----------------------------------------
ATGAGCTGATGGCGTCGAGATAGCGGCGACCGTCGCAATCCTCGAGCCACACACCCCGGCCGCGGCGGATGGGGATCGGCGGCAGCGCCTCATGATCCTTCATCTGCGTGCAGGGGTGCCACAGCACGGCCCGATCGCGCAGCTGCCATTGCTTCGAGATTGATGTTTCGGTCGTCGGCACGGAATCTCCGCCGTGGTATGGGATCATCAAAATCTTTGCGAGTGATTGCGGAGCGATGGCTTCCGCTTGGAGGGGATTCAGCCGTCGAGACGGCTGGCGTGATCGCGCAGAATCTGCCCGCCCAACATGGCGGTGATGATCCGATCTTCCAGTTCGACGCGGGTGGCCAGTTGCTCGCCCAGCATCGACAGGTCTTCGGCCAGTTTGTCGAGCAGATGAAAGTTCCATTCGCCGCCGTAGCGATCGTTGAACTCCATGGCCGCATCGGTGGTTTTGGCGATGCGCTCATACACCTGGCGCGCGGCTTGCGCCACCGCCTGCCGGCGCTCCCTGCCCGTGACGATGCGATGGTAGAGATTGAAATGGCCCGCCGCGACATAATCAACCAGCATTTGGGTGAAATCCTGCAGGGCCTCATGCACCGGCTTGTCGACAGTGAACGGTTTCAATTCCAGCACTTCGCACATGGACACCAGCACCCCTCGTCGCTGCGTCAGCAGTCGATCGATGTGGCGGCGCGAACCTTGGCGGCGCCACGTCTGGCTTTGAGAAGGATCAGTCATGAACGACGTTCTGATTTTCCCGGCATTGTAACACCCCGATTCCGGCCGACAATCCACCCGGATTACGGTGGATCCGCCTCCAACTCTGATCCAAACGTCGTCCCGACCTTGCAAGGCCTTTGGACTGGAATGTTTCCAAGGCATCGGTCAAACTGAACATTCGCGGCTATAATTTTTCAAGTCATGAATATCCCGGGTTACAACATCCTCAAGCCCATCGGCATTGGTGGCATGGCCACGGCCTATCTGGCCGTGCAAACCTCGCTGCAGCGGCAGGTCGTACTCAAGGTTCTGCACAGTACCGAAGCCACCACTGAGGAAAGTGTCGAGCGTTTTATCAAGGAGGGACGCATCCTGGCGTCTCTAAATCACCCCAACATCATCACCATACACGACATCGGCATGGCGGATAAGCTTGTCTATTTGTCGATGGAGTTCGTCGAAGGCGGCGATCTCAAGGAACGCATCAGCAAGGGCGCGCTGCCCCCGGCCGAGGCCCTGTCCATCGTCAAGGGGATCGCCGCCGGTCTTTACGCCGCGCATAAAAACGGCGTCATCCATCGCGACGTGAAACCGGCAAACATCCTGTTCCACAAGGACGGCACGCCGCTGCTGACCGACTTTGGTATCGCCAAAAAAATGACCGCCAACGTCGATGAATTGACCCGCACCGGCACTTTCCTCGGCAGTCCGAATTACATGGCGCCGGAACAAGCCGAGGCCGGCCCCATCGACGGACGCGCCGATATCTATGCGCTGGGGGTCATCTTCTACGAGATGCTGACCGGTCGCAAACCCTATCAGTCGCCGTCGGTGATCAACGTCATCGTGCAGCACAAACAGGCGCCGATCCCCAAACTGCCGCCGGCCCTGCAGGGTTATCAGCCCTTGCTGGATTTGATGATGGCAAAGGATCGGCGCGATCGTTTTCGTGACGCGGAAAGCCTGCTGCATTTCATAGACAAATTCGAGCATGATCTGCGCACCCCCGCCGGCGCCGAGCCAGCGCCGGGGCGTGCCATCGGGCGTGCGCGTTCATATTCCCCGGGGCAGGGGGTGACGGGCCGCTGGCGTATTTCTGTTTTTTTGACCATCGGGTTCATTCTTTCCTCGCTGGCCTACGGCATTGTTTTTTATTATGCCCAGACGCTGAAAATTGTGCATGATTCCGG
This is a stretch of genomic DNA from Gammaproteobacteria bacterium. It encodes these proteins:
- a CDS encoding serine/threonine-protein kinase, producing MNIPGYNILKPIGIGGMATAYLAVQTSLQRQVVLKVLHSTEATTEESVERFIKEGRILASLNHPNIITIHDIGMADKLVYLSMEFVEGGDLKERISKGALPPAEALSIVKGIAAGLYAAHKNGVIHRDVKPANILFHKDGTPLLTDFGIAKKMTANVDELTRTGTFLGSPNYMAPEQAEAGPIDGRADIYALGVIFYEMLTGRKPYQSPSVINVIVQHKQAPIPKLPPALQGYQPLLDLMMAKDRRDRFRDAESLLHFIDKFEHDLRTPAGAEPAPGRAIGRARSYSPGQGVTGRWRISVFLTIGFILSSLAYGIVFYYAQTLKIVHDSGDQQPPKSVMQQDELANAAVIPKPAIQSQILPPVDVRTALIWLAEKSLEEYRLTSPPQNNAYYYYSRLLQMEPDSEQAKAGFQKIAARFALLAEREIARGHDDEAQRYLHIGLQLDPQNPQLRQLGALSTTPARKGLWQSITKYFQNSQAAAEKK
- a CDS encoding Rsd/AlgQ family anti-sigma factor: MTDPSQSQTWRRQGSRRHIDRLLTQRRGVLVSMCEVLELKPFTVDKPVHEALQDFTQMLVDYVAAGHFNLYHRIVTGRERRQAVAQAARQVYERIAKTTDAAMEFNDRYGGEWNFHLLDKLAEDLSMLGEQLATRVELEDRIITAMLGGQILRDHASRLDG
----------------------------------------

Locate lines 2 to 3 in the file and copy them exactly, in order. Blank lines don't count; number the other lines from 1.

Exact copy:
This is a stretch of genomic DNA from Gammaproteobacteria bacterium. It encodes these proteins:
- a CDS encoding serine/threonine-protein kinase, producing MNIPGYNILKPIGIGGMATAYLAVQTSLQRQVVLKVLHSTEATTEESVERFIKEGRILASLNHPNIITIHDIGMADKLVYLSMEFVEGGDLKERISKGALPPAEALSIVKGIAAGLYAAHKNGVIHRDVKPANILFHKDGTPLLTDFGIAKKMTANVDELTRTGTFLGSPNYMAPEQAEAGPIDGRADIYALGVIFYEMLTGRKPYQSPSVINVIVQHKQAPIPKLPPALQGYQPLLDLMMAKDRRDRFRDAESLLHFIDKFEHDLRTPAGAEPAPGRAIGRARSYSPGQGVTGRWRISVFLTIGFILSSLAYGIVFYYAQTLKIVHDSGDQQPPKSVMQQDELANAAVIPKPAIQSQILPPVDVRTALIWLAEKSLEEYRLTSPPQNNAYYYYSRLLQMEPDSEQAKAGFQKIAARFALLAEREIARGHDDEAQRYLHIGLQLDPQNPQLRQLGALSTTPARKGLWQSITKYFQNSQAAAEKK